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What is Yokan?
Yokan (ようかん) is a traditional Japanese dessert made with sugar, red bean paste and a setting agent such as kanten or agar agar, which helps create it’s jelly-like texture. It is often served in a block shape, cut into slices and served with green tea.
Yokan was originally based on a Chinese jelly dessert that was made using gelatin, however Zen Buddhism forbade the killing of animals in Japan and instead, yokan was made by steaming red beans and flour.
An ingredient called “kanten” (寒天) was discovered in Japan hundreds of years ago and it changed yokan into the sweet treat we know today! Now yokan is a popular dessert and gift in Japan, coming in all different shapes, sizes and flavours.
Different Types of Yokan
In terms of texture, there are two main kinds of yokan.
- Neri yokan (練ようかん) very firm and contains more kanten, a little heavy. Also known simply as “yokan”.
- Mizu yokan (水ようかん) softer texture with higher water content, lighter and served chilled.
Both neri yokan and mizu yokan are most commonly made with red bean paste, and the main difference is the kanten to water ratio. More water or less kanten creates a soft, delicate jelly-like texture whereas less water or more kanten will produce a firm and stable texture.
Yokan can also be made with white bean paste (shiroan), which is made from navy or haricot beans and has a lighter flavor than red bean paste. Due to it’s delicate flavor and pale color, yokan made with white bean paste can be mixed with other flavors such as:
- Cherry Blossom
- Sweet Potato
It is also common to add boiled chestnuts to mizu yokan, feel free to add them if you like!
Mizu yokan is made with just water and 4 simple ingredients!
- Kanten – this is the plant-based setting agent used to make many Japanese jelly-type desserts (more on this below). I use powdered kanten for ease. If you use sticks or threads, you may need to adjust the amount and cooking method.
- Koshian – This is a type of smooth red bean paste (anko) made with adzuki beans and sugar. It’s important to use the smooth type since mizu yokan should have a silky texture without any whole beans or skins.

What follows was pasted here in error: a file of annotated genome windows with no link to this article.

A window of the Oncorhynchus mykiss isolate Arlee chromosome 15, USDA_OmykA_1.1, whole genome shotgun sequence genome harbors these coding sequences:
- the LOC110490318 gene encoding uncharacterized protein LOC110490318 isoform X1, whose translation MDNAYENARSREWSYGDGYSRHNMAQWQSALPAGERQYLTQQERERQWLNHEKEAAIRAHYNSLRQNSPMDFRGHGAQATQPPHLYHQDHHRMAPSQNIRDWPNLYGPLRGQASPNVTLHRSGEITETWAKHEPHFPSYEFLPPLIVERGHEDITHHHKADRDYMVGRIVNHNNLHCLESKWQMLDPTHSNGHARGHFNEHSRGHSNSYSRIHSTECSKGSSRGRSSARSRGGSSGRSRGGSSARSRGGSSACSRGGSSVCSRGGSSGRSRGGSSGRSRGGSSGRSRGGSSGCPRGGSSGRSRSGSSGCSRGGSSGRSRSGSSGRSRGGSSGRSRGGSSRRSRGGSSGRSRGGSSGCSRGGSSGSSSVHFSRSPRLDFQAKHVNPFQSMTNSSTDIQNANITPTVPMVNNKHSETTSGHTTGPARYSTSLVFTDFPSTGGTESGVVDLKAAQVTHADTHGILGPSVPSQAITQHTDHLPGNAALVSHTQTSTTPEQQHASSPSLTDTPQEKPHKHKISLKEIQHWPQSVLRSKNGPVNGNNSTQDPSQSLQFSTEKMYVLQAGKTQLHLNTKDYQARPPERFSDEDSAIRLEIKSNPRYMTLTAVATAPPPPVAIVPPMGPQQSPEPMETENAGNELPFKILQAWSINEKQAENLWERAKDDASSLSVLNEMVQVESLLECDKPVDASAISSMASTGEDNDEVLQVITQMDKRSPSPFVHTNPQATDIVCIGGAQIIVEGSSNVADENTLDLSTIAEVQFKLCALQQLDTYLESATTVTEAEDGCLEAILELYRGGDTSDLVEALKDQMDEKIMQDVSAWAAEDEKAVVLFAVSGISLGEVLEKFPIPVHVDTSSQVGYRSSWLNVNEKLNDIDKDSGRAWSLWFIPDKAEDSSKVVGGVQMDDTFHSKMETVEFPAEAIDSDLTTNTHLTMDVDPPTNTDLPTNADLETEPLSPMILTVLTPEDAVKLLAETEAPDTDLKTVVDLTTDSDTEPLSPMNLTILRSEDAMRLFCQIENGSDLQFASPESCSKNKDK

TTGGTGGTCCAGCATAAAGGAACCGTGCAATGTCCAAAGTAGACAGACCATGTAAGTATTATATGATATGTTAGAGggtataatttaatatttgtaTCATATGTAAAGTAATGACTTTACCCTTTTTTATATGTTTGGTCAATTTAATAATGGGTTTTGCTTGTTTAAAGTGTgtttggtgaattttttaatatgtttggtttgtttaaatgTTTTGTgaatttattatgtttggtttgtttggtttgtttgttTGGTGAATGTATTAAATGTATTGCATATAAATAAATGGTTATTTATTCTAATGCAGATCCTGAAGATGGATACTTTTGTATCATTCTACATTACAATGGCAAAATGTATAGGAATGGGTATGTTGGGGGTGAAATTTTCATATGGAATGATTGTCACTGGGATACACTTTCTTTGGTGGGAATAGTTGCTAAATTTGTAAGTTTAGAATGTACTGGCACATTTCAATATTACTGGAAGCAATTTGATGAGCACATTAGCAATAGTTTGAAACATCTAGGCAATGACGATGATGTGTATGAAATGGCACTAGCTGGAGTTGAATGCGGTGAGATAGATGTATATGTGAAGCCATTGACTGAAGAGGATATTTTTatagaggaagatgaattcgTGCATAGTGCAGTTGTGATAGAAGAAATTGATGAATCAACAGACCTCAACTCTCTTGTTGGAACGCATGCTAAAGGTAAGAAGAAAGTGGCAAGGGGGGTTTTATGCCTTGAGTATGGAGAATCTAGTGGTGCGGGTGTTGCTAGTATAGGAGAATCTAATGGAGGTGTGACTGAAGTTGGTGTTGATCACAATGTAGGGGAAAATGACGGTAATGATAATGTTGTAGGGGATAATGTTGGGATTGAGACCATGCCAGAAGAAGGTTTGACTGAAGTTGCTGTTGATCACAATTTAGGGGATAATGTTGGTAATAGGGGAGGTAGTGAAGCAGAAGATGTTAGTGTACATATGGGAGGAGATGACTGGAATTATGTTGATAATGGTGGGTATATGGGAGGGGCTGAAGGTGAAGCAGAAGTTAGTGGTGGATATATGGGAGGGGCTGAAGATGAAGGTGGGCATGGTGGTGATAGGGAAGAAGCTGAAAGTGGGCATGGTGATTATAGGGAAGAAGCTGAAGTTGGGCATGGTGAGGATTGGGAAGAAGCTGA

- Sugar – A small amount of sugar is added to improve the sweetness of the yokan. I used white caster sugar, but you can use your preferred sugar here if you want to add a little customization.
- Salt – A touch of salt helps highlight the sweetness, bring out the flavor of the adzuki beans and balance the overall flavor. Regular sea salt works fine!
What is kanten?
So I’ve mentioned kanten a number of times already, but what is it? Well, kanten is a jelling agent made from one type of red algae called gelidiales. It is said that it was discovered in Japan in the 1600’s when an innkeeper discarded some seaweed soup, only to find that it had turned to a jelly by the morning. Since then, kanten has become a popular ingredient for making jelly desserts, and thickening soups and jams.
Kanten comes in different forms including sticks, threads or powder. Powdered kanten is the easiest to find and use. It needs to be boiled to activate its setting properties and only a small amount is needed.
Generally it’s recommended to use 4g of kanten powder for 500ml of liquid in order to make kanten jelly, although this can vary depending on brand so make sure to check the packaging. Kanten jelly is very firm so in order to make mizu yokan, I use half the amount of kanten and increase the water slightly. This is necessary to achieve a soft, melt in the mouth texture. You can purchase kanten powder here on Amazon.
Is Agar Agar the Same as Kanten?
While kanten is made from one type of seaweed, agar agar comes from a mixture of different varieties of red algae and the ingredients vary from brand to brand. It was actually invented to mimic the texture of gelatin, being soft and glossy, rather than firm like kanten jelly.
In Japan, there are so many types of agar so it might require a little trial and error before you can achieve the perfect texture for mizu yokan. You will need to check the packaging for how much liquid you should add and it’s also possible that the cooking instructions are different to kanten too.
In other words, kanten and agar powder are different products and cannot be used interchangeably. While you can use agar to make mizu yokan, my recipe specifically uses kanten so please keep this in mind.
All you’ll need to make mizu yokan is a saucepan and a mold. Let me tell you a little about Japanese style mold called “nagashikan” and alternative options for if you don’t own one.